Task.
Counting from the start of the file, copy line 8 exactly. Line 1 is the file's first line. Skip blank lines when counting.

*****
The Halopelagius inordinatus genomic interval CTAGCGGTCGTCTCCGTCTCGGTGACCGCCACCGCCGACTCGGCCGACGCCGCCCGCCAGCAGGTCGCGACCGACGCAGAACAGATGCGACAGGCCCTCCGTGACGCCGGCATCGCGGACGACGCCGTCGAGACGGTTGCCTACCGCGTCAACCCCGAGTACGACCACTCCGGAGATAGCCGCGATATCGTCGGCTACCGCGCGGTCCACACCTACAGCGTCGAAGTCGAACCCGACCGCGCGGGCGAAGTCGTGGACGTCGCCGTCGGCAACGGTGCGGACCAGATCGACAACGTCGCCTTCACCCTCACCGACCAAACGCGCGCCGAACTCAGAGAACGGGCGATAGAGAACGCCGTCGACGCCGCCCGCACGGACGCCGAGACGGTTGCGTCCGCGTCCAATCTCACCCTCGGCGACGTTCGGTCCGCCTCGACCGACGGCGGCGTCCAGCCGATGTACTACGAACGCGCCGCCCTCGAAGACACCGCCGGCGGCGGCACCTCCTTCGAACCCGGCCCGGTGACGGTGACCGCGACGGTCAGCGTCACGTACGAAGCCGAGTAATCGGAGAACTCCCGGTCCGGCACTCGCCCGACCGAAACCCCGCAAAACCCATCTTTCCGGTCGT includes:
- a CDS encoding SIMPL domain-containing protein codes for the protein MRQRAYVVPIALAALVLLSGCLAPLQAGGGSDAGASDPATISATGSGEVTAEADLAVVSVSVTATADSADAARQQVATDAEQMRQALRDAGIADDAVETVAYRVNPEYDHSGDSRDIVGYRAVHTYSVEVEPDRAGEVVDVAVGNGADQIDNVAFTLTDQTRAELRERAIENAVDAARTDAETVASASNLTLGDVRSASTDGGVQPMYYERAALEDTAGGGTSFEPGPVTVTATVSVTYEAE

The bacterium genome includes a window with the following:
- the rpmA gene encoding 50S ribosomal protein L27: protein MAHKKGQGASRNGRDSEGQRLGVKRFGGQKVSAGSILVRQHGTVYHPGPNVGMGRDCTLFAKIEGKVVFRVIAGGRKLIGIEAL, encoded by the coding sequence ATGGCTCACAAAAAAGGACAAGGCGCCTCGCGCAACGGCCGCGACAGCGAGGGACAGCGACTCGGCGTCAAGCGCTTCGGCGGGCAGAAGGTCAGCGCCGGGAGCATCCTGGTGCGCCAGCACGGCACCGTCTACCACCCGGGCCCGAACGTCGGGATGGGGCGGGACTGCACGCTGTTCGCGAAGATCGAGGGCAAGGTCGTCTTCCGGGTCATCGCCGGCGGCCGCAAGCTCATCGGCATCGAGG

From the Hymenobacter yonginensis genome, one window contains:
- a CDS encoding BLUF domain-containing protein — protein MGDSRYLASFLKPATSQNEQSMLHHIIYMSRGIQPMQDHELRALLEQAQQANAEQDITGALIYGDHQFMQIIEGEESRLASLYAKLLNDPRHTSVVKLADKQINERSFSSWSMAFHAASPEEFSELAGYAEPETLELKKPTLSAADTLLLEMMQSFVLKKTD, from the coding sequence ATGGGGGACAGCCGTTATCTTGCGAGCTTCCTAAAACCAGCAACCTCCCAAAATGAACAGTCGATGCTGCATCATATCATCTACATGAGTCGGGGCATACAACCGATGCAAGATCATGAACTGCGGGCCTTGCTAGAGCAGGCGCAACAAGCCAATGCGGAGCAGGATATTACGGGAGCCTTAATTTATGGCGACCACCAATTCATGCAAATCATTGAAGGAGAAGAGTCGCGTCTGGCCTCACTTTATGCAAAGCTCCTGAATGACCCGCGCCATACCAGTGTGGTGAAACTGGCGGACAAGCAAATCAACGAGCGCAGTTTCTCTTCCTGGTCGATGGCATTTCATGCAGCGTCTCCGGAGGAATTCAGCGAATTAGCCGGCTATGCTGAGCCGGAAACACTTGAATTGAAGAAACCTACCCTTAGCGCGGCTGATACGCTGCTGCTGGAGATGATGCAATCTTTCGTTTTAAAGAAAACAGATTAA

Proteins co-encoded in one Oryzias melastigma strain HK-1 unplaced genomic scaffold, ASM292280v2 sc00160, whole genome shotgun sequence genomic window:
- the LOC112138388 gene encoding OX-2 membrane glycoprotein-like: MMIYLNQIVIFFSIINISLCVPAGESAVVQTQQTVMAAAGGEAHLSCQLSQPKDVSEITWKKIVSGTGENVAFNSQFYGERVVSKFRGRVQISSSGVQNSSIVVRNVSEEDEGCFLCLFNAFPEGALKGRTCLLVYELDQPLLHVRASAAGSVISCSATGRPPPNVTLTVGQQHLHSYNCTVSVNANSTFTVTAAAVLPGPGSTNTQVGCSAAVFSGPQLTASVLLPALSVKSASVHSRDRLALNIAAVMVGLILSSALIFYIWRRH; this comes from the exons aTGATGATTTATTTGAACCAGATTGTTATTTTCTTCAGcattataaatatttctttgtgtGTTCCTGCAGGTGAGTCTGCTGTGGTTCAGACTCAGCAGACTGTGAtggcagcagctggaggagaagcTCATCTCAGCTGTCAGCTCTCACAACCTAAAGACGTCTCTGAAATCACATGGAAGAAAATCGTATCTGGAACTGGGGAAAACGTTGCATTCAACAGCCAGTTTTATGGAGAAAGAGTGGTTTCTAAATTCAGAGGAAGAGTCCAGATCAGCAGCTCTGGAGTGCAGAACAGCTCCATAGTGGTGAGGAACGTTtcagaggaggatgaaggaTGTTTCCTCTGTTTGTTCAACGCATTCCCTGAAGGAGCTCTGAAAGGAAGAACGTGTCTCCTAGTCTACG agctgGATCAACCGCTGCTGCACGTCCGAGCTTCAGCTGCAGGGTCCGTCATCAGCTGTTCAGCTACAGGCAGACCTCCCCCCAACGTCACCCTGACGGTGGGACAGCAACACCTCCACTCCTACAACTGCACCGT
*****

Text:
- the LOC112138388 gene encoding OX-2 membrane glycoprotein-like: MMIYLNQIVIFFSIINISLCVPAGESAVVQTQQTVMAAAGGEAHLSCQLSQPKDVSEITWKKIVSGTGENVAFNSQFYGERVVSKFRGRVQISSSGVQNSSIVVRNVSEEDEGCFLCLFNAFPEGALKGRTCLLVYELDQPLLHVRASAAGSVISCSATGRPPPNVTLTVGQQHLHSYNCTVSVNANSTFTVTAAAVLPGPGSTNTQVGCSAAVFSGPQLTASVLLPALSVKSASVHSRDRLALNIAAVMVGLILSSALIFYIWRRH; this comes from the exons aTGATGATTTATTTGAACCAGATTGTTATTTTCTTCAGcattataaatatttctttgtgtGTTCCTGCAGGTGAGTCTGCTGTGGTTCAGACTCAGCAGACTGTGAtggcagcagctggaggagaagcTCATCTCAGCTGTCAGCTCTCACAACCTAAAGACGTCTCTGAAATCACATGGAAGAAAATCGTATCTGGAACTGGGGAAAACGTTGCATTCAACAGCCAGTTTTATGGAGAAAGAGTGGTTTCTAAATTCAGAGGAAGAGTCCAGATCAGCAGCTCTGGAGTGCAGAACAGCTCCATAGTGGTGAGGAACGTTtcagaggaggatgaaggaTGTTTCCTCTGTTTGTTCAACGCATTCCCTGAAGGAGCTCTGAAAGGAAGAACGTGTCTCCTAGTCTACG agctgGATCAACCGCTGCTGCACGTCCGAGCTTCAGCTGCAGGGTCCGTCATCAGCTGTTCAGCTACAGGCAGACCTCCCCCCAACGTCACCCTGACGGTGGGACAGCAACACCTCCACTCCTACAACTGCACCGT